• (oz15345)
    Marabu III
    by Bruno Giezendanner
    from Model Airplane News
    July 1972 
    66in span
    IC R/C LowWing
    clean :)
    formers unchecked
    got article :)
  • Submitted: 07/06/2024
    Filesize: 1318KB
    Format: • PDFbitmap
    Credit*: Pit
    Downloads: 468

Marabu III (oz15345) by Bruno Giezendanner 1972 - pic 003.jpg
Marabu III (oz15345) by Bruno Giezendanner 1972 - pic 004.jpg

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User comments

If you really want to build this model, the plans are good enough, much better than most plans printed in the magazine. Many years ago, in prehistoric days before internet, it was a lot of trouble to order full size plans. No credit cards, no internet, even long distance phone service was a hassle. I had to go to the post office for a money order, send it off by mail and wait weeks for plans to arrive. I would scale up the magazine plans using a pair of proportional dividers. the magazines made it easy by reducing the size by a fixed amount, maybe 2 to 1 or 3 to one or whatever. I would set the dividers to whatever scale I needed and one side would be the small dimension and the other would be full size. Worked for me then and it will work now. Just print it out from the small size and figure out what size it needs to be to match the specified 66" wingspan. Then print it to that size. Yes the lines will be thicker but not excessive. Be real careful with the tapered ribs, errors will creep in. Ask me how I know. Again, if you REALLLLLY want this airplane, you can do it.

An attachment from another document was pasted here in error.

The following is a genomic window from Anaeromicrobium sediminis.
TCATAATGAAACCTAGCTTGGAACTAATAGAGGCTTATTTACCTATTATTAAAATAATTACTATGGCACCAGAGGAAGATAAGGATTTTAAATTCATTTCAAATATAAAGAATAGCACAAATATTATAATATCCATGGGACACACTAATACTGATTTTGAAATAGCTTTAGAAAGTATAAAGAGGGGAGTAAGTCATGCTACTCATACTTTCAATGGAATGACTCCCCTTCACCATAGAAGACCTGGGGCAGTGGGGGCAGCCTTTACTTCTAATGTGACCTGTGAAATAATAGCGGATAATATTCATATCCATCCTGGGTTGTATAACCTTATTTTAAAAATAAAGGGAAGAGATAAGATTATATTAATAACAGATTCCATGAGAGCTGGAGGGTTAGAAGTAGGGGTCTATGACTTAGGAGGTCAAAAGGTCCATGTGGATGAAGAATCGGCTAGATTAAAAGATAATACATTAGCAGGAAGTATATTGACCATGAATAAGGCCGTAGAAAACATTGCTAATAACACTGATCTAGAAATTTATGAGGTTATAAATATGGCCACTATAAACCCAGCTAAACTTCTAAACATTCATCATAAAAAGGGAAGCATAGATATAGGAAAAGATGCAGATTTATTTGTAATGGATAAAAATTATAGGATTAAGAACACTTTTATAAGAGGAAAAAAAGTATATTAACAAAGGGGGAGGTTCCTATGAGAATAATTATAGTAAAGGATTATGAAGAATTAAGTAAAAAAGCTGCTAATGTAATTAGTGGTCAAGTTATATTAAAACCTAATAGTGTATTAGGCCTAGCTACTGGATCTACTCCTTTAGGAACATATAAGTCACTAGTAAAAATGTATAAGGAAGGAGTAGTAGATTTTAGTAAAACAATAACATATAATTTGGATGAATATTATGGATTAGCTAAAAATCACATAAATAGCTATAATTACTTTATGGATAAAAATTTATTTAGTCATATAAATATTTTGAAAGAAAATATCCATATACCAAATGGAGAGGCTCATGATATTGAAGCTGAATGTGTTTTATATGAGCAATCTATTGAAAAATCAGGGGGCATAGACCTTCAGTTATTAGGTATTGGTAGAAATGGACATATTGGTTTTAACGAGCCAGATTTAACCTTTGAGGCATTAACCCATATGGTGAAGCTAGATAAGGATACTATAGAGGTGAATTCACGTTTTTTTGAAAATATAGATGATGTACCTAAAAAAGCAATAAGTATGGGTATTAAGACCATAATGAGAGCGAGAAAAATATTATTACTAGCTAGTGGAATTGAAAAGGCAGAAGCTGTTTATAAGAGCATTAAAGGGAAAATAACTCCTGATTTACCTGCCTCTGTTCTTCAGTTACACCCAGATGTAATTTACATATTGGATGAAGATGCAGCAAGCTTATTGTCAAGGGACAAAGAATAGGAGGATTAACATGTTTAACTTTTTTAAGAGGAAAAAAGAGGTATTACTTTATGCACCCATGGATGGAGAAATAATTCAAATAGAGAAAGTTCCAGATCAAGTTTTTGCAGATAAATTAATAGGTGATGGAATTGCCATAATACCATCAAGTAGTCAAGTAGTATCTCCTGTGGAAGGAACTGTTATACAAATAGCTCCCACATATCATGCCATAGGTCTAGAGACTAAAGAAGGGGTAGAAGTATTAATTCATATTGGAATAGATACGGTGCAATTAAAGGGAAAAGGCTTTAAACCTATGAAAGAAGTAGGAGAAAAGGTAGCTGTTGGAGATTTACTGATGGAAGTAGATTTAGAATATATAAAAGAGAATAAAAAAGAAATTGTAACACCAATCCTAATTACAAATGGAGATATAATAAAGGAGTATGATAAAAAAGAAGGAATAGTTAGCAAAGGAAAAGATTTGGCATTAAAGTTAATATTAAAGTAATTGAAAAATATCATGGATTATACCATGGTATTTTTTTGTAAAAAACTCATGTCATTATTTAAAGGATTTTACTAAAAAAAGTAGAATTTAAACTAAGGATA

doug smith - 11/06/2024
"... in prehistoric days before internet..." Yes, Doug, now imagine doing all the same effort from a little backwater country. Fax was a great invention back in the '80s, before that it had to be by letter or nothing :)
I concur with the rest of your comment. Scaling mag plans up was how I learnt how to draught (or draft) properly, which was a professional asset later on. The same for CAD skills even later :)